Posted Wed Sep 17, 2014 at 11:00 AM PDT by Brian Hoss
First party product hardly an afterthought.
After pouring dozens of hours of into 'Destiny' over the past week, there's no doubt, the PlayStation Gold Wireless Stereo Headset is one the best products that Sony has on the market today, and it's a killer headset solution for the PS4.
But let me back up for a moment. This is a headset that was released last February that just happened to have a white color variant produced to coincide with the release of the white PS4 Destiny Bundle. In anticipation of that release, I picked up a black PlayStation Gold Wireless Stereo Headset around a month ago. It was (and is still is now) on sale for only $80 instead of the normal $99 price.
I've used the headset before in various demo session situations, but now I wanted to really get a feel for it. I picked up the headset planning to review it prior to the release 'Destiny,' and it sat in its good sized box as other projects kept me busy. Finally though, as the release version of 'Destiny' downloaded onto PS4, I knew it was time to break out the new headset.
Accessories and Contents
In the box, there is a nice assortment of accessories. There's a (comically short) micro USB charging cable, a 3.5mm to 3.5mm headset cable for devices like the Vita, and even a nice looking carrying pouch. Not needing any of these for 'Destiny,' they all went right back in the box. The only thing I needed was the headset and the wireless USB receiver.
As 'Destiny' downloaded I plugged the headset into my resident couch area micro USB cable that I use for the DualShock 4, Xbox One controller and so on. Funnily enough, I happen to be using a Xbox One Charge and Play Cable and Belkin extension, which I will come to later.
I always try to be sure to charge up rechargeable devices when prior to first use, and the scramble to be ready for 'Destiny' was time enough to charge the headset. On the PS4 side, I just slapped the USB receiver into the PS4 even as 'Destiny' loaded, too frenetic to worry about it possible causing an issue and luckily enough, the PS4 didn't miss a beat.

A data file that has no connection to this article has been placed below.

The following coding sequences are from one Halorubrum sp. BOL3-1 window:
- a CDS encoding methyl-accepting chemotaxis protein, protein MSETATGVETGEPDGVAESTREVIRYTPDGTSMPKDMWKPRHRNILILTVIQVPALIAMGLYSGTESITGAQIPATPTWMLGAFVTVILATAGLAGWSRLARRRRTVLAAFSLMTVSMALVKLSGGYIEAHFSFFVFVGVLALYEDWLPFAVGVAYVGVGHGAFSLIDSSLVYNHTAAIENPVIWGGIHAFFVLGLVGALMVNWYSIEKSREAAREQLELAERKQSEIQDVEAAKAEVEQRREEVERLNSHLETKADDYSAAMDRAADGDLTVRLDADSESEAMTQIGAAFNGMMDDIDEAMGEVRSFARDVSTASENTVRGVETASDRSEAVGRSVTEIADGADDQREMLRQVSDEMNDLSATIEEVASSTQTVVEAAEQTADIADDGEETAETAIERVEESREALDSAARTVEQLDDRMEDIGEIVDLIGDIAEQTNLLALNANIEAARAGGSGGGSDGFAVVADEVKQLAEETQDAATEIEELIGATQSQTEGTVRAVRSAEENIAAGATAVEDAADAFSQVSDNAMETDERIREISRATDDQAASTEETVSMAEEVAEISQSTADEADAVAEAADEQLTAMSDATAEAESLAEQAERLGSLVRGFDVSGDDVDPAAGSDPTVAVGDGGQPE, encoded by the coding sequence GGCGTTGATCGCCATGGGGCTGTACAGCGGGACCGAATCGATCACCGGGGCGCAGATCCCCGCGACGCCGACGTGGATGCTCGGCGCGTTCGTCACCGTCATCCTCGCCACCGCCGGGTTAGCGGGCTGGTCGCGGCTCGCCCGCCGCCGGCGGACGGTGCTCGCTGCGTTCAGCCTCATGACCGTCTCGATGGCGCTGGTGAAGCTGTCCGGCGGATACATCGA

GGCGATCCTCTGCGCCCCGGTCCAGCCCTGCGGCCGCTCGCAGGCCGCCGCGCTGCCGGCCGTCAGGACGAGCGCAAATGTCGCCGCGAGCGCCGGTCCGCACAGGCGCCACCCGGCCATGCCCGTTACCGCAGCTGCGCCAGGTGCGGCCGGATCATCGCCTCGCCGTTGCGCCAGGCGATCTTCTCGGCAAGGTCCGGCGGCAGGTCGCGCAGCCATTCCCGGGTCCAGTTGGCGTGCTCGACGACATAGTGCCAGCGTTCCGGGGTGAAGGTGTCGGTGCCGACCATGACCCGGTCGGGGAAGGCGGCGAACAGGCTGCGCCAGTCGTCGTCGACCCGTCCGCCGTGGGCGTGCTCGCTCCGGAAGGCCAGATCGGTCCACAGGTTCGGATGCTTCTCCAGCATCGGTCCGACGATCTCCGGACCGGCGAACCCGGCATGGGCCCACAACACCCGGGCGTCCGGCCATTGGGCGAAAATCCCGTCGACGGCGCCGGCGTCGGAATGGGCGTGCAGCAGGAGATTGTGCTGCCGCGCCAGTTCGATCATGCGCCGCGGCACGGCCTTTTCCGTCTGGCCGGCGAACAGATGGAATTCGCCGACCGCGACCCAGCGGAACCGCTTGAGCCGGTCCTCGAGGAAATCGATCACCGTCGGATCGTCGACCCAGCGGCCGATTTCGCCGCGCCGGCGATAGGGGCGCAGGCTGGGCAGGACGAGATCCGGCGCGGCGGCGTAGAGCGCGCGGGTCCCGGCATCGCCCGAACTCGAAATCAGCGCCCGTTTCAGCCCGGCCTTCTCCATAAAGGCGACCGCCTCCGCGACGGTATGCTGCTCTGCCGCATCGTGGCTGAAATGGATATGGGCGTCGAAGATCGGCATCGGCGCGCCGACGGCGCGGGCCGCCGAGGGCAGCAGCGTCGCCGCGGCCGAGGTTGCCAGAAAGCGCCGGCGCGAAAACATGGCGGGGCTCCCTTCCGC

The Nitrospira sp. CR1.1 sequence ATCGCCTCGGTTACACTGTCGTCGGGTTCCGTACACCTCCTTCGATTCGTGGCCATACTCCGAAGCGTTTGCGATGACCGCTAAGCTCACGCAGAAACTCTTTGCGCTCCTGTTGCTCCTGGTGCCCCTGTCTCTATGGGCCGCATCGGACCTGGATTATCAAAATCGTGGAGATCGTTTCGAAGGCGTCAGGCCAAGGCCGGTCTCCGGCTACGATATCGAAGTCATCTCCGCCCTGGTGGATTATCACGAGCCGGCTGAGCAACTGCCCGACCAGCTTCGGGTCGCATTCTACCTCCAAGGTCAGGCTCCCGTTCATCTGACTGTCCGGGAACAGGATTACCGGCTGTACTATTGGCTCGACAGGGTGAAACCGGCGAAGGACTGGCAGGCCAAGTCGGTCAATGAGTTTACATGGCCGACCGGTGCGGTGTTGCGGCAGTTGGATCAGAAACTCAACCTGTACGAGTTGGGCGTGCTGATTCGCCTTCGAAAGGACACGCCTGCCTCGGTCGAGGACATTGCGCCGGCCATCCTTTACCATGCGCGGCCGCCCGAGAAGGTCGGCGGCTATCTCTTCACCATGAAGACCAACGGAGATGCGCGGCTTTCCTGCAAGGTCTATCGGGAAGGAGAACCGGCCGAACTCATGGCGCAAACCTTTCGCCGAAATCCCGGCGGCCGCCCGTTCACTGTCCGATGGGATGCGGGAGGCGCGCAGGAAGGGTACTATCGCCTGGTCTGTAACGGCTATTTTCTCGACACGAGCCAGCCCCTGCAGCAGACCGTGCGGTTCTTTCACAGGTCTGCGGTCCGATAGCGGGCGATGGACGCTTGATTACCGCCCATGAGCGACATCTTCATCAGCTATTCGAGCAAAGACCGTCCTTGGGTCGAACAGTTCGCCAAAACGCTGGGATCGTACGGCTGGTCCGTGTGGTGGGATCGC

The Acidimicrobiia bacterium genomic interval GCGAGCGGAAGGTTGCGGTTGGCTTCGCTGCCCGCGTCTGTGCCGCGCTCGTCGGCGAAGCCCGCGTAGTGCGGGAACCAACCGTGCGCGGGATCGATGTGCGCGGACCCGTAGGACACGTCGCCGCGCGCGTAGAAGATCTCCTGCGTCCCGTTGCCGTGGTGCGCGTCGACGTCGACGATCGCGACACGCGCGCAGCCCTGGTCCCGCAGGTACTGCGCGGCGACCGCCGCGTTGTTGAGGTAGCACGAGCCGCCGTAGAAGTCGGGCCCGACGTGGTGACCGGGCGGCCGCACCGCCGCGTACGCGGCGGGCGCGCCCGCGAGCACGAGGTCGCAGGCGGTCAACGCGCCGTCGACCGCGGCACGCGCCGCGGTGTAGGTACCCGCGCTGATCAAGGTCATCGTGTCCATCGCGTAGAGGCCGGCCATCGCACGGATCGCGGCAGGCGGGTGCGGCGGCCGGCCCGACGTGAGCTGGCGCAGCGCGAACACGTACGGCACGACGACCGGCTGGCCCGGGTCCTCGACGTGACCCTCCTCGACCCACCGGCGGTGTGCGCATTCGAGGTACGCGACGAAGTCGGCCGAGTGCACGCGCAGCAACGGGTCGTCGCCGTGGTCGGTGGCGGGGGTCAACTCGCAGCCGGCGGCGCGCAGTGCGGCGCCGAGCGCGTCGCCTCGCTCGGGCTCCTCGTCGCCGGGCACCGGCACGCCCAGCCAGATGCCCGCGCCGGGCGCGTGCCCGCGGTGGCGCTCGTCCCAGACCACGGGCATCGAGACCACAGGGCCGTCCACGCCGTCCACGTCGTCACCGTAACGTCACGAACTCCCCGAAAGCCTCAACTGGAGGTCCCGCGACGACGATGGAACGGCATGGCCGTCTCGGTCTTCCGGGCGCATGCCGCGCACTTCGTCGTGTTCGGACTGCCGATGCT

Later, when the game was ready and I was ready, I popped over to the PSN store and downloaded the simple headset app. Sure enough, there was an official 'Destiny' EQ setting, which I downloaded and then loaded onto the headset via micro USB in a process more complex to state than to do.
I jumped into the game no longer really concerned about the headset, anxious to get my character's progress started, retreading the same part of the game I had done in several prior demo sessions. Naturally, I enjoyed my home theater's surround sound, and that enjoyment always extends to solo 'Destiny' sessions, like when I'm playing solo in the Crucible. But once my fireteam came online, a little ahead of schedule, it was time to get game chat going.
Using the Headset
Using the headset for the first time meant a few things. First, I made sure I was matching my ears to the correct ear cups (the controls and connectors are all on the left cup), then I flicked the power switch from off to the 2 position, which powered the headset on and activated the 'Destiny' EQ preset I had downloaded earlier. I clicked the volume buttons a few times and started sound checking with my fireteam. Then we went off, and after a few exchanges of Auto Rifle fire, I clicked the Sound/Game volume buttons until I could hear both the game and my fireteam.
And that was it. Aside from occasionally clicking the mute button as I walk to the kitchen and what not and clicking the 7.1 virtual surround sound on and off a few times for testing purposes, I haven't had to mess with the headset controls at all.
Now let me run through that again. In the many subsequent 'Destiny' sessions I have had, the only thing I've needed to use the headset, is turn it on. When, after around eight hours of use, it beeps about its battery, I just plug in the micro USB and keep playing. The battery has better battery than the DualShock 4, and as I said earlier, if I'm playing solo I click the headset off , which instantly routes sound back to my home theater.